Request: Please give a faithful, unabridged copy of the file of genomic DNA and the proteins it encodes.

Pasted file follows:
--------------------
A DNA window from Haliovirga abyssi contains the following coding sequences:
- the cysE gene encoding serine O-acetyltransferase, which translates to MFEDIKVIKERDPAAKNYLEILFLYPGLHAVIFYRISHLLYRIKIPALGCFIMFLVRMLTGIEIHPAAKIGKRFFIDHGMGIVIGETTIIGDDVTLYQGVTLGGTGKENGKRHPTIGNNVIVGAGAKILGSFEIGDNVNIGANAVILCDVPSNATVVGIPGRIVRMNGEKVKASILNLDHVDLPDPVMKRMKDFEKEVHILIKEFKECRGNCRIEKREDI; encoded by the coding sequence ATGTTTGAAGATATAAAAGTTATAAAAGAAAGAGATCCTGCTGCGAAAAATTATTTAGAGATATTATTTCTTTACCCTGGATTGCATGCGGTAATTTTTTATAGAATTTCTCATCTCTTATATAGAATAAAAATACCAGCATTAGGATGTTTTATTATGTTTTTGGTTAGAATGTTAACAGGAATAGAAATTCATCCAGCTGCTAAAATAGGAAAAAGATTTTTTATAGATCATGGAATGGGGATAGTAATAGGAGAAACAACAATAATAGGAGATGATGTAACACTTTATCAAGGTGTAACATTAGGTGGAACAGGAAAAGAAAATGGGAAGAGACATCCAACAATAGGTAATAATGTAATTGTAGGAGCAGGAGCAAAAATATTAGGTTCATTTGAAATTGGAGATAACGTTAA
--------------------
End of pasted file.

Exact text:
A DNA window from Haliovirga abyssi contains the following coding sequences:
- the cysE gene encoding serine O-acetyltransferase, which translates to MFEDIKVIKERDPAAKNYLEILFLYPGLHAVIFYRISHLLYRIKIPALGCFIMFLVRMLTGIEIHPAAKIGKRFFIDHGMGIVIGETTIIGDDVTLYQGVTLGGTGKENGKRHPTIGNNVIVGAGAKILGSFEIGDNVNIGANAVILCDVPSNATVVGIPGRIVRMNGEKVKASILNLDHVDLPDPVMKRMKDFEKEVHILIKEFKECRGNCRIEKREDI; encoded by the coding sequence ATGTTTGAAGATATAAAAGTTATAAAAGAAAGAGATCCTGCTGCGAAAAATTATTTAGAGATATTATTTCTTTACCCTGGATTGCATGCGGTAATTTTTTATAGAATTTCTCATCTCTTATATAGAATAAAAATACCAGCATTAGGATGTTTTATTATGTTTTTGGTTAGAATGTTAACAGGAATAGAAATTCATCCAGCTGCTAAAATAGGAAAAAGATTTTTTATAGATCATGGAATGGGGATAGTAATAGGAGAAACAACAATAATAGGAGATGATGTAACACTTTATCAAGGTGTAACATTAGGTGGAACAGGAAAAGAAAATGGGAAGAGACATCCAACAATAGGTAATAATGTAATTGTAGGAGCAGGAGCAAAAATATTAGGTTCATTTGAAATTGGAGATAACGTTAA